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Nifty Lytro Camera Hitting Major Retailers Next Month

By - Source: Lytro via Engadget | B 9 comments
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The Lytro is headed for major retailers is several countries.

It's been a long time since we first heard about the Lytro camera. Announced back in the summer of 2011, the Lytro light field camera allows you to capture images and refocus them later by capturing all the light traveling in every direction in a scene. This means you can pick the area of the photo you want to be the focal point and the days of crummy focusing ruining an otherwise great photo are gone.


This week, it emerged that Amazon, Target and Best Buy will be selling the device in time for the holiday shopping season. Previously only available via the Lytro website, the device will hit major retailers in October. Best of all, this isn't a U.S.-only retail launch. The company said today that it would be partnering with retailers in Australia, Canada, Hong Kong and Singapore (including Blonde Robot, Qool Labs and Future Shop)to bring the camera overseas.

"Since introducing the Lytro camera just six months ago, nearly 400,000 light field pictures have been shared on Lytro.com. We are excited to take this picture revolution one step further by making Lytro available to more photographers in the US and around the world," said Charles Chi, CEO of Lytro.

If you're interested, you can snag yourself a Lytro from Target.com, BestBuy.com, and Amazon.com, starting October 9. Canadian photographers will have to go through Future Shop (same release date), while the Australian release date is scheduled for one day later at brick-and-mortar retail partners. Singapore and Hong Kong will also be through as-yet-unnamed brick-and-mortar stores from mid-October. Though the release doesn't mention pricing, the Lytro website currently lists the 16GB model at $499 and the 8GB model at $399.

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  • 5 Hide
    chomlee , September 25, 2012 6:02 PM
    Wow, that sounds like a huge leap forward in photo technology. Either Apple will try and buy them out or say they own the patent on the tech.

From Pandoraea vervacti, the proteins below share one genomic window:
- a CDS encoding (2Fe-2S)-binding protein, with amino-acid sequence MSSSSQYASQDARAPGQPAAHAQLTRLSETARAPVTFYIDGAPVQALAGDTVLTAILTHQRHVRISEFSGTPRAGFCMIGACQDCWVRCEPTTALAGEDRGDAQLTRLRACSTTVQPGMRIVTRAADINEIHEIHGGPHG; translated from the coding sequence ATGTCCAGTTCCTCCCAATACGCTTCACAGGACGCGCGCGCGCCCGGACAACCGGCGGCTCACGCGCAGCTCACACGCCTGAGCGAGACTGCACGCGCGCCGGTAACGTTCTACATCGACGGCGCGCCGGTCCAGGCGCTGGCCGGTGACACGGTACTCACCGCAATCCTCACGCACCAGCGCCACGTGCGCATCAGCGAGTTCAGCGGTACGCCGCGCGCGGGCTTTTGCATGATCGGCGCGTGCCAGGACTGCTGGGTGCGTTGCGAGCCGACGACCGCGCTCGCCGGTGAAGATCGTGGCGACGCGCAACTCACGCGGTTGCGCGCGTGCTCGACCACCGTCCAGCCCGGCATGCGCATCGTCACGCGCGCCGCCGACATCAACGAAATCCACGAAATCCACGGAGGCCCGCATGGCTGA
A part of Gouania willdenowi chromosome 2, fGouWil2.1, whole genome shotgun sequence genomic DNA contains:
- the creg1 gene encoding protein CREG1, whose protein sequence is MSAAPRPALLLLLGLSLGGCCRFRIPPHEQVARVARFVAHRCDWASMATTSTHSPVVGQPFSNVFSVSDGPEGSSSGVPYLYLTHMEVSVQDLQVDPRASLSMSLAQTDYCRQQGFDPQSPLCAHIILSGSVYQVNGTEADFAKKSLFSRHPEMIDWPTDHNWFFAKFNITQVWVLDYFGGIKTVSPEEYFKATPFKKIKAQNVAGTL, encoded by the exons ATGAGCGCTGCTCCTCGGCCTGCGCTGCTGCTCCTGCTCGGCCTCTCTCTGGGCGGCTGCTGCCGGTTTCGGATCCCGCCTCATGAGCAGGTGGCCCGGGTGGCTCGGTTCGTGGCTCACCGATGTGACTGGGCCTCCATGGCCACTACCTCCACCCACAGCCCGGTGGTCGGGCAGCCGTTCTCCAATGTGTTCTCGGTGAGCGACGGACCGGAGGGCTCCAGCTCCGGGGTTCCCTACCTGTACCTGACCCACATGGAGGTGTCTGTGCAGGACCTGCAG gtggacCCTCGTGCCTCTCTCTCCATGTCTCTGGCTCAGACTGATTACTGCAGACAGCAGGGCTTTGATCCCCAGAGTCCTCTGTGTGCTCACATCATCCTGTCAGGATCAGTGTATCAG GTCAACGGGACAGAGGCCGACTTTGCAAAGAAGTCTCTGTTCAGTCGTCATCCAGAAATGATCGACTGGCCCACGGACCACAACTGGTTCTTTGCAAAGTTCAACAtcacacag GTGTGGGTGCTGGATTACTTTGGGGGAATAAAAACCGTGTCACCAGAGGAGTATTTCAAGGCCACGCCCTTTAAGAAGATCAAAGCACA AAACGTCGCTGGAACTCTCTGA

• 1 Hide
    freggo , September 25, 2012 6:34 PM
    The resolution seems to be a bit on the low end for now but that will naturally improve over time.
    Definitely a product type to watch.
  • 3 Hide
    razor512 , September 25, 2012 6:57 PM
    hopefully they improve it. At ces, it sounded cool but in the real world, it really underperformed. Poor detail, no control over depth of field which was one of the main things people were looking for, and no matter what you do, none of the focal points are completely in focus, and the focal adjustment is only effective from about 4 feet to 20 feet from the camera, after that, there is no more focal control.

    overall it is a good idea but ended up being poorly implemented and overpriced
  • 1 Hide
    teh_chem , September 25, 2012 8:26 PM
    I love the technology behind the idea, but in practice, having followed them since they announced the tech., I still don't know what sort of user they're targeting. Enthusiast photographers have no issue with post-processing (generally required with Lytro photos), but lose out on many of the features/benefits of a standard camera that they rely on. Point-and-shoot people generally want a multi-purpose solution but don't tend to post-process (and it's my understanding that the Lytro camera does very poorly with low-light/flash-type of situations, which negates a huge portion of the time someone would be using a point-and-click).